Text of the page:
Now, in an Australian-first, one study is testing whether music, specifically singing, can help in the fight against Parkinson’s disease.
Run out of the Queensland Conservatorium Research Centre, the Sing to Beat Parkinson’s program is encouraging patients diagnosed with Parkinson’s to sing on a weekly basis as part of a group. The group’s progress will be monitored by scientists at Griffith University, to see what benefits are obtained from participating in the program.
The program is based on a concept developed originally in Britain by the Canterbury Cantala Trust. Here, Parkinson’s patients and their families use singing to better express themselves, and help relieve some of the symptoms caused by the disease. Co-creator Grenville Hancox says that they have seen enormous benefits, “ When we sing, it’s almost completely impossible to think about anything else – so people’s awareness is concerned purely with singing,” he said. “This focus can have enormous benefits – it certainly makes me feel better.”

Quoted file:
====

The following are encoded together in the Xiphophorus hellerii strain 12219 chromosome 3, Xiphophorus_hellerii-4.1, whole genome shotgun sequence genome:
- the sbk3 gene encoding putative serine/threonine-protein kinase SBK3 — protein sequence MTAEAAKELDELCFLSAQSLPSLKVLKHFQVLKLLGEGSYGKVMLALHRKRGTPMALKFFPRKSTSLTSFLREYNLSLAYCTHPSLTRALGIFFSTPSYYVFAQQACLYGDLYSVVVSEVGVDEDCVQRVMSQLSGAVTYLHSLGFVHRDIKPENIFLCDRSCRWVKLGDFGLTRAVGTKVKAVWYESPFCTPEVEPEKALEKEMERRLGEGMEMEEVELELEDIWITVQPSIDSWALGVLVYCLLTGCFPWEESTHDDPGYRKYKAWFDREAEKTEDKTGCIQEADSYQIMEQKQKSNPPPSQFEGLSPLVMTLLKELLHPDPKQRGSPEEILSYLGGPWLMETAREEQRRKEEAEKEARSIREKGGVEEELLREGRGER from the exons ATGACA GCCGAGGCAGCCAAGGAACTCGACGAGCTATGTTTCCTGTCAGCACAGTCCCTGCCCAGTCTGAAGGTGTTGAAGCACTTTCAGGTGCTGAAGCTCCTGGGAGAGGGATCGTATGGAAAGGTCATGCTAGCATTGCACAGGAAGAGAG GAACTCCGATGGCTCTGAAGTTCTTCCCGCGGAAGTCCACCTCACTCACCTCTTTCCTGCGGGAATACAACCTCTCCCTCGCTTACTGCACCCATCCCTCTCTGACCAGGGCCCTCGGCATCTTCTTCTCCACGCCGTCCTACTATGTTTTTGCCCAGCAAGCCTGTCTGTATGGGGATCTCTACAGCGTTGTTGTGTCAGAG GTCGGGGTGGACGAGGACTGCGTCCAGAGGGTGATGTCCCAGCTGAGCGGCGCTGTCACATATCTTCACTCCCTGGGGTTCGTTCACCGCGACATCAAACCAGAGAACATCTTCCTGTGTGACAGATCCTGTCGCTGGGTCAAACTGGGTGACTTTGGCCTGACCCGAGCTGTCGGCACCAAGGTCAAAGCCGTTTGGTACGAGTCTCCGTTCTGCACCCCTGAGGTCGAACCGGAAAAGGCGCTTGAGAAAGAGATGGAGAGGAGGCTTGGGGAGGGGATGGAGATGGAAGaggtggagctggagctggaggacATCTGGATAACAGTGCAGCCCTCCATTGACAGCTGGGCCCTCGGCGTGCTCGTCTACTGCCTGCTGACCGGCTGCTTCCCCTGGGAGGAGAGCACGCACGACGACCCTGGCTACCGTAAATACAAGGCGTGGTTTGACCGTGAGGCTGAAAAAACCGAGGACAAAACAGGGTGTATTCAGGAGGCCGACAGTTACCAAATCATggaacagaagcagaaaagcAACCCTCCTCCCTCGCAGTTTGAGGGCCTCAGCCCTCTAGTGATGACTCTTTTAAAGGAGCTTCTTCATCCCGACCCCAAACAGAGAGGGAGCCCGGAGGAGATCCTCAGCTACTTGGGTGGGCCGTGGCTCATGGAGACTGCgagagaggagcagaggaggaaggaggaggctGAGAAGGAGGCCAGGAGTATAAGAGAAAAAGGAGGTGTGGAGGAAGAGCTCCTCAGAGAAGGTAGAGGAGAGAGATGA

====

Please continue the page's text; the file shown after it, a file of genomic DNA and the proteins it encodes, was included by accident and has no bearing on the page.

For the Australian program, participants will sing for one hour a week, as well as work on movement and breath connection exercises. Dr Bartlett, who is leading the study said, “We’re wanting to get empirical evidence that singing is helpful and useful for quality of life.”
According to advocacy group Shake it Up, Parkinson’s is the second most common neurological disease in Australia after dementia. The disease affects an estimated 10 million individuals worldwide – 80,000 in Australia. Meanwhile 13, 000 New Zealanders are living with the condition.
Interested participants should contact the Queensland Conservatorium Research Centre on (07) 3735 6335.